The number of child deaths in Africa could be halved by the year 2000 if government leaders would take a personal interest in promoting immunization programs, the U.N. Children's Fund (UNICEF) has said.

"If the immunization program is handled under the personal leadership of the heads of state and governments of Africa, the health of children can be so improved that the 1980 child death rates will be halved by the year 2000," UNICEF director James Grant told a news conference in Addis Ababa on Friday.Speaking on the sidelines of the annual summit of the Organization of African Unity, Grant said that according to a U.N. study, the number of child deaths in Africa rose to 4.46 million in 1985 from 4.25 million in 1970.

But the latest available data indicated that child deaths had begun falling in the continent in 1986 and 1987, contrary to projections made in the study, he added.

Grant said there were 100,000 fewer child deaths in Africa in 1987 than in 1985 thanks to increased immunization against the main child killer diseases and greater use of re-hydration therapy to treat diarrhea.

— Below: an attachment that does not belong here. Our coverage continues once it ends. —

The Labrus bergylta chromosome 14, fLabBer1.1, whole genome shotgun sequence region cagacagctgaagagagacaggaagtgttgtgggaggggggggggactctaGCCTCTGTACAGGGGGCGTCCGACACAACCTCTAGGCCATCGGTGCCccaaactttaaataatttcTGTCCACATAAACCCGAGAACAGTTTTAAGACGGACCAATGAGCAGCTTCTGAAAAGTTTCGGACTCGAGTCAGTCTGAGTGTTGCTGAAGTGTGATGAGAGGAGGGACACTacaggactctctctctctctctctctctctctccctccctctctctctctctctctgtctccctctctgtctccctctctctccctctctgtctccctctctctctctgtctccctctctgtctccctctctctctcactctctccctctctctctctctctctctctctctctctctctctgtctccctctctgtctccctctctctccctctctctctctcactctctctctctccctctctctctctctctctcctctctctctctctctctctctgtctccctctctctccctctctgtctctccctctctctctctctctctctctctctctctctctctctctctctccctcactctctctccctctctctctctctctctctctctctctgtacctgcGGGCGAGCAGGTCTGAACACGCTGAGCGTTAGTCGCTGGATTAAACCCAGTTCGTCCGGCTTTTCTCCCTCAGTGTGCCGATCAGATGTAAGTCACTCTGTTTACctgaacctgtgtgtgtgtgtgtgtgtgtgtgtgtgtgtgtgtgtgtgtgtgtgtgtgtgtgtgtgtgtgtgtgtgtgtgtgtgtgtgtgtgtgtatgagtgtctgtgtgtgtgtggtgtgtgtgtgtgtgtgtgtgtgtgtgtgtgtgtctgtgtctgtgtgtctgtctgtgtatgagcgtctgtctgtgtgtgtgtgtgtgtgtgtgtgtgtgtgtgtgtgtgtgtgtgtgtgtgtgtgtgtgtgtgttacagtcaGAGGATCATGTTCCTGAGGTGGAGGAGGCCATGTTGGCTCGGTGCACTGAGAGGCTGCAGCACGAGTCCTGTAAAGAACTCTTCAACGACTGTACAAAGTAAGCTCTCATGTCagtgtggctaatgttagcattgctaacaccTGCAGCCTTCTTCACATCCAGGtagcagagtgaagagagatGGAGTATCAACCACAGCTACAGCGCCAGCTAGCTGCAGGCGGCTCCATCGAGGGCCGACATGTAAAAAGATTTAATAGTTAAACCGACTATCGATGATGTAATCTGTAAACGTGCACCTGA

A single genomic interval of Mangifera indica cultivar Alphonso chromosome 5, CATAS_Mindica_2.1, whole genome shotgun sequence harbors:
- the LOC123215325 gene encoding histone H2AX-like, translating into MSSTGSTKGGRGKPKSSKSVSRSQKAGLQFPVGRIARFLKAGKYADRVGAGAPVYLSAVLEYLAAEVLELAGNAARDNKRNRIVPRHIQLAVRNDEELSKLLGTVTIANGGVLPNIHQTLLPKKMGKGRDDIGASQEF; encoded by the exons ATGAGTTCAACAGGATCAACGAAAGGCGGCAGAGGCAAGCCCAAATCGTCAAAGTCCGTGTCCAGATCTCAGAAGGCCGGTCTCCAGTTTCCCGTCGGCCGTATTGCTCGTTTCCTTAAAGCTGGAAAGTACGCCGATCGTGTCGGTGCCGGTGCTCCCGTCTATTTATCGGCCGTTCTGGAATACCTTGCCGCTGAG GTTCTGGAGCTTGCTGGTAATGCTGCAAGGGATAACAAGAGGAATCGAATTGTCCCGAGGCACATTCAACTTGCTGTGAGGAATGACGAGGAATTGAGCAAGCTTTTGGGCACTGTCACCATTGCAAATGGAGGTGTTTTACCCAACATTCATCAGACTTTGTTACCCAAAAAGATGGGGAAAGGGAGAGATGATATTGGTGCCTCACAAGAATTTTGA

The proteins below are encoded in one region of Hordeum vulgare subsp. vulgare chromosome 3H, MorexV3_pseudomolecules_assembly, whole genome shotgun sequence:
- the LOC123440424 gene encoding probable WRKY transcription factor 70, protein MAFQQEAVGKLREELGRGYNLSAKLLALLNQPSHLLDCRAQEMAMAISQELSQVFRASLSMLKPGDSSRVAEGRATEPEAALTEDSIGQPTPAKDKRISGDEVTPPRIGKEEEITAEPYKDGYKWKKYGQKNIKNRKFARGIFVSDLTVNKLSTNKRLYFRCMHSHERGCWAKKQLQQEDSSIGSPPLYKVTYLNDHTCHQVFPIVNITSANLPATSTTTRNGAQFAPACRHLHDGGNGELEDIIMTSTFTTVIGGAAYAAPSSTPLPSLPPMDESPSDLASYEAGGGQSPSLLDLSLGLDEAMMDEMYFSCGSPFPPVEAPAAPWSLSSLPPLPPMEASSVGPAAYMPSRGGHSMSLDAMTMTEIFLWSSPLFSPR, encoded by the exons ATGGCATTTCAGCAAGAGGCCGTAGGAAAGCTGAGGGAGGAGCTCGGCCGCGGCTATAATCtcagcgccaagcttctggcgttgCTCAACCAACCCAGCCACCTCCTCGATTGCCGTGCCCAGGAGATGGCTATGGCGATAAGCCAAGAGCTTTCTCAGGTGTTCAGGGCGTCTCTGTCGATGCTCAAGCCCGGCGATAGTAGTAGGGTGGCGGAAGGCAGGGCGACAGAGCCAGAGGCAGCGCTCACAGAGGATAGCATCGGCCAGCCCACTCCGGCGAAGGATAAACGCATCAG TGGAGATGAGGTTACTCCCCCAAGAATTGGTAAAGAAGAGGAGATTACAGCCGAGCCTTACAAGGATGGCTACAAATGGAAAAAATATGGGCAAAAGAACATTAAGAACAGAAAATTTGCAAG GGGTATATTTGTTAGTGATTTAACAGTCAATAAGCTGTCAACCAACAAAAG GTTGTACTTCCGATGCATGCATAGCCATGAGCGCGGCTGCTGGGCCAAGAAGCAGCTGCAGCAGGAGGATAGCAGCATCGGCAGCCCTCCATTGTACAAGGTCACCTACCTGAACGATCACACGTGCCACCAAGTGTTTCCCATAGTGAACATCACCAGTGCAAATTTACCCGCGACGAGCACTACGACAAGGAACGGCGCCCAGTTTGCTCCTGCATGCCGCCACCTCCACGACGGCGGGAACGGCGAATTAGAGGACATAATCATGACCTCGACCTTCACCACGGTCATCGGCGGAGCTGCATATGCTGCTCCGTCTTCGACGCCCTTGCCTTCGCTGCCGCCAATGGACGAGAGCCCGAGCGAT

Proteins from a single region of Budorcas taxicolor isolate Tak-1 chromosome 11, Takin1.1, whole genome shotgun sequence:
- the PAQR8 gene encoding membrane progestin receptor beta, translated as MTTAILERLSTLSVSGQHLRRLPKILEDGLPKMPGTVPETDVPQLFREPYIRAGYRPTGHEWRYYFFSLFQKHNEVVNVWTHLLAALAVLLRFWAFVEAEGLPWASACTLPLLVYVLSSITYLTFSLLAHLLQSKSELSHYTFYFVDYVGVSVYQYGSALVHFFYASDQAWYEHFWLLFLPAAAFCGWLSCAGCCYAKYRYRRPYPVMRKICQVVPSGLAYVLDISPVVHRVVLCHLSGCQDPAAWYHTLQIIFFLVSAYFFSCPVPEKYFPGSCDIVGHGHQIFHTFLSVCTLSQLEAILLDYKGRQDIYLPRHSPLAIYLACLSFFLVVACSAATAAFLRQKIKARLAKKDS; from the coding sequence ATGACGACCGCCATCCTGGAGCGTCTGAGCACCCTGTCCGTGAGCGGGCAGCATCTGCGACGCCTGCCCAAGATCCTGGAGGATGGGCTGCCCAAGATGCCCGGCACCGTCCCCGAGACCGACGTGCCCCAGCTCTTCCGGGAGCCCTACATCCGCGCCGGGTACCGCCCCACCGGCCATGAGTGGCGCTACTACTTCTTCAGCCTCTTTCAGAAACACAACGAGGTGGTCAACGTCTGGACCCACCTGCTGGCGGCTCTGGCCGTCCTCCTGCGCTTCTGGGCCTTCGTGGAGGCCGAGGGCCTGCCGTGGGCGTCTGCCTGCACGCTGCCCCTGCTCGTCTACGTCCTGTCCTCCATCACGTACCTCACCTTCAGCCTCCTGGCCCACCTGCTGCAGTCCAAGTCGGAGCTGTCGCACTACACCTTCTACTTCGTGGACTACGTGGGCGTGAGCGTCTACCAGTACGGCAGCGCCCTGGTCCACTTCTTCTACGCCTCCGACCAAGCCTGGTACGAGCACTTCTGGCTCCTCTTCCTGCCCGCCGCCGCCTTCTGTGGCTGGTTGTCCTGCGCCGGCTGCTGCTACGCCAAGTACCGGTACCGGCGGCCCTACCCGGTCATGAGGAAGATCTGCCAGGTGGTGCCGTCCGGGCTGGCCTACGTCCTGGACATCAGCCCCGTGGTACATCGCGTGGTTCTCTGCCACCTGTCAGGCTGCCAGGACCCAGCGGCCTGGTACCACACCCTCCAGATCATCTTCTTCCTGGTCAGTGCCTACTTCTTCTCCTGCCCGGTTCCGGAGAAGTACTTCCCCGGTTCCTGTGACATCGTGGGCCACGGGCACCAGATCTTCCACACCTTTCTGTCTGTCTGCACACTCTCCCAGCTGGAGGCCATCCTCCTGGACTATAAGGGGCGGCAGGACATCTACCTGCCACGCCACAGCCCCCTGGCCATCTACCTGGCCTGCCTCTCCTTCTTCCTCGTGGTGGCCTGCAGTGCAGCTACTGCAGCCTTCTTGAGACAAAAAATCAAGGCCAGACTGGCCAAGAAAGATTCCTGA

"Today Africa is clearly committed to achieving the goal of universal child immunization by 1990, ensuring the survival of at least 75 percent of Africa's children under 1 year of age," the UNICEF director said.

He expressed hope that Africa could reduce its child mortality rate to 70 per live births by the year 2000.

Grant appealed to African leaders to dramatically accelerate child immunization programs, which he said were being financially supported by UNICEF and the World Health Organization (WHO).